From Comcast SportsNetFAYETTEVILLE, Ark. (AP) -- Bobby Petrino's relationship with his mistress dated back more than a year, with the former Arkansas coach sending her candy, calling her a "close friend" and suggesting the affair that cost him his job started with a kiss over lunch last fall, according to documents released Thursday.Those details were in handwritten notes kept by athletic director Jeff Long during his investigation of Petrino, who was fired last week. Long's notes, along with those of assistant athletic director Jon Fagg, were released as part of a Freedom of Information Act request made by the Associated Press. The two interviewed Petrino, his mistress and others during the investigation that led to the coach's dismissal on April 10 -- nine days after the motorcycle crash that exposed their relationship.The notes suggest the 51-year-old Petrino and 25-year-old Jessica Dorrell were intimate for approximately five months, from September or October until this past February. According to the notes, however, the university discovered 326 phone calls and 7,228 text messages between the two that date back further, to April 2011. And they show Petrino and Dorrell claimed to have ended the intimate part of their relationship once it became clear she wanted to apply for a job under Petrino -- one he wanted her to "earn." She was hired March 28 and has since resigned.Long was clearly skeptical that the affair was truly over, asking in his notes: "If the relationship was over, why get on (the) bike?""Why would she say she expected the relationship to continue if the motorcrash didn't occur," Long also wrote down as one of his questions for the coach. No answer was listed for either in the notes.In the end, Long was unable to overlook Petrino's repeated failures to disclose details of his affair, noting the following times in his notes:. "You knew when you hired her.". "You knew on Sunday (the day of the crash).". "You knew when I visited you in (the) hospital (the day following the accident)."Long also made a point in his notes to remind Petrino that he hid the affair and a 20,000 Christmas gift before Dorrell was hired. Dorrell told Long she hid the money under her mattress, then deposited it shortly before buying a new car the week she began her job.According to Long, Petrino said he and Dorrell became friends while she held her former job as a fundraiser for the Razorback Foundation. They began going to lunch together, and Petrino told his boss that his affair with Dorrell began with a kiss last fall.At one point last October, Petrino and Dorrell were sitting in a car, eating lunch and talking and "she said are you going to kiss me," according to Long's notes of his April 10 conversation with Petrino. He then wrote: "Kissed on lunch outing."It's unclear when the relationship turned sexual. Dorrell said the two had been intimate four to six times since around September, and the "last encounter" was around signing day on Feb. 1, when Petrino showed up via car service at a Little Rock event rather than arriving by plane. Fagg's notes indicate the two decided they should be only friends sometime in early February. Petrino told Long that Dorrell was interested in the job, that "she approached him. Thought she would be good. Understood they would definitely have to stop."Petrino was fired for failing to disclose his relationship with Dorrell, a former Arkansas volleyball player whom he hired last month without disclosing his conflict of interest or the fact he had once given her the 20,000. The payment, Long wrote, could make the school "vulnerable to sexual harassment" lawsuit.Petrino, Long wrote, "never thought the gift was a problem or the relationship." Long put two big question marks next to that entry.Dorrell referred to "5-6 gifts" during her interview with Long, according to the notes, and Long said the money was used for the car, wedding expenses and a vacation. There are references to candy gifts -- Hot Tamales, specifically, with Dorrell saying she "got it once before things started" and Long also talked with Josh Morgan, an athletic department employee who has been described as Dorrell's fiance "at one point.""Football gave her a bonus to get a car," Morgan told Long, according to the notes. The purchase of the black Acura apparently came three days after she was hired. Dorrell quit her job Tuesday and received 14,000 in what the school described only as a settlement payment.Long wrote a detailed list of contract violations Petrino had committed before meeting with the former coach to discuss them. He included in his notes that he was still looking for Petrino to remain the Arkansas coach, despite those violations, and asked Petrino to "help me understand why these are not violations of your contract."However, Petrino's answers didn't provide Long with the ammunition he was looking for to keep the highly successful coach. Instead, Petrino confirmed his relationship with Dorrell had continued, saying they went on the fateful April 1 motorcycle outing because they "had always said they would go for a ride."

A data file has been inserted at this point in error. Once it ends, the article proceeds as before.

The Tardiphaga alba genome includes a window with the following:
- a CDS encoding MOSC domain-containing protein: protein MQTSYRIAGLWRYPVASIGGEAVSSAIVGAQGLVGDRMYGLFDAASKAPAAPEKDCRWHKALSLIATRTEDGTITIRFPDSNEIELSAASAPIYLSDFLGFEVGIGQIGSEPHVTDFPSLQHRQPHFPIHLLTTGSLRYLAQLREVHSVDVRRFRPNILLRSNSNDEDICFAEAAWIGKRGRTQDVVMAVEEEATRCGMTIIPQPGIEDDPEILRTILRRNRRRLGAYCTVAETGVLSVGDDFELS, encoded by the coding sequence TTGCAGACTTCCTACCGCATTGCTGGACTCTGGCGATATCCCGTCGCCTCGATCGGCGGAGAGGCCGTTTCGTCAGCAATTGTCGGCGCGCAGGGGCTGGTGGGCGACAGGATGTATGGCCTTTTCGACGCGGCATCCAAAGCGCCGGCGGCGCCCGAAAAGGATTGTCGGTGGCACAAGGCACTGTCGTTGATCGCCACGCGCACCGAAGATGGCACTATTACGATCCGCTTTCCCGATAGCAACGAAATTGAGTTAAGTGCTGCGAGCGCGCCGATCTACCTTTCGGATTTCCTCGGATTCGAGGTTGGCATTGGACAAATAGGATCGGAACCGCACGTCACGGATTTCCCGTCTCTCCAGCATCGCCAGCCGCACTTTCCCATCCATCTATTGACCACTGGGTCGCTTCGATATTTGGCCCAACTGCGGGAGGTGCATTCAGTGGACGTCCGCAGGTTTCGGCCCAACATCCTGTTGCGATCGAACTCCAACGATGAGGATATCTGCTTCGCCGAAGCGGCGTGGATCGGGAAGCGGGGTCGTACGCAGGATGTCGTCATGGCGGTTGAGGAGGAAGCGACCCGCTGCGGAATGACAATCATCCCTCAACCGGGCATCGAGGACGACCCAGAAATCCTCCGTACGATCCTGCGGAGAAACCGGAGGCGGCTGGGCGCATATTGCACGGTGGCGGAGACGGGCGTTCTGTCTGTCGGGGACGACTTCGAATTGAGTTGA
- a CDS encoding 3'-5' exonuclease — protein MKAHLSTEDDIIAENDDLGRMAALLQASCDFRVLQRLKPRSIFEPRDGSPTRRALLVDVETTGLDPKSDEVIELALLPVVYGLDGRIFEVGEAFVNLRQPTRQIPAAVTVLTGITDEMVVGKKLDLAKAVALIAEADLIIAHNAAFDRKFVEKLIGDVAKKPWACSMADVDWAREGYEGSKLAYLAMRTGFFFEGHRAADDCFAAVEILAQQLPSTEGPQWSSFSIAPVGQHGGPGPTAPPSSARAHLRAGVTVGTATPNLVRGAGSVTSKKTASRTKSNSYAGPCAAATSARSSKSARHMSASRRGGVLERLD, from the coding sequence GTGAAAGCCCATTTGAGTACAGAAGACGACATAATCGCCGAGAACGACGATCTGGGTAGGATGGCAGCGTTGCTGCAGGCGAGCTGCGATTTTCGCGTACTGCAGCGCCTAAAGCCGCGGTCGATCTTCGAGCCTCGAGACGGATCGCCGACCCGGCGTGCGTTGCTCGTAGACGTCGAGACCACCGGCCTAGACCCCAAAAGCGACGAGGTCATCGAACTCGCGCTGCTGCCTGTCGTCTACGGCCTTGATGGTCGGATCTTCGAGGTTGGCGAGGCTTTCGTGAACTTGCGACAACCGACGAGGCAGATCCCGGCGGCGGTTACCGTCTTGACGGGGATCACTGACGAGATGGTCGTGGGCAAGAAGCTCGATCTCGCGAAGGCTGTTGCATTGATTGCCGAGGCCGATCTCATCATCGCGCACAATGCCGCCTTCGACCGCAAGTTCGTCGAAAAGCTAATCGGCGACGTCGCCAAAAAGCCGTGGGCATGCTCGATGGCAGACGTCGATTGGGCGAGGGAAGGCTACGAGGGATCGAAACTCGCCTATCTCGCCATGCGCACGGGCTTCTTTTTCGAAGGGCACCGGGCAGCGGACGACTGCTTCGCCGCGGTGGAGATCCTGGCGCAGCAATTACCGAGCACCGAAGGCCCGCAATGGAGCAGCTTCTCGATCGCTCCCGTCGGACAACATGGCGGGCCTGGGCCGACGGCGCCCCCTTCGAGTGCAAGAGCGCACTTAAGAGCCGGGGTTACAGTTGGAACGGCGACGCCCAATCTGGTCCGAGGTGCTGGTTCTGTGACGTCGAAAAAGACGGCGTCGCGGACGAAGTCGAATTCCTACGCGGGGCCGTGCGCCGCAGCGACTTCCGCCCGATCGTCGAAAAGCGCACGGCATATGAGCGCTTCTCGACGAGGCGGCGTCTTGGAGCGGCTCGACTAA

CLEVELAND — Adam Eaton feels sore everywhere and chances are slim he’d play again before he is re-evaluated on Monday when the team returns home.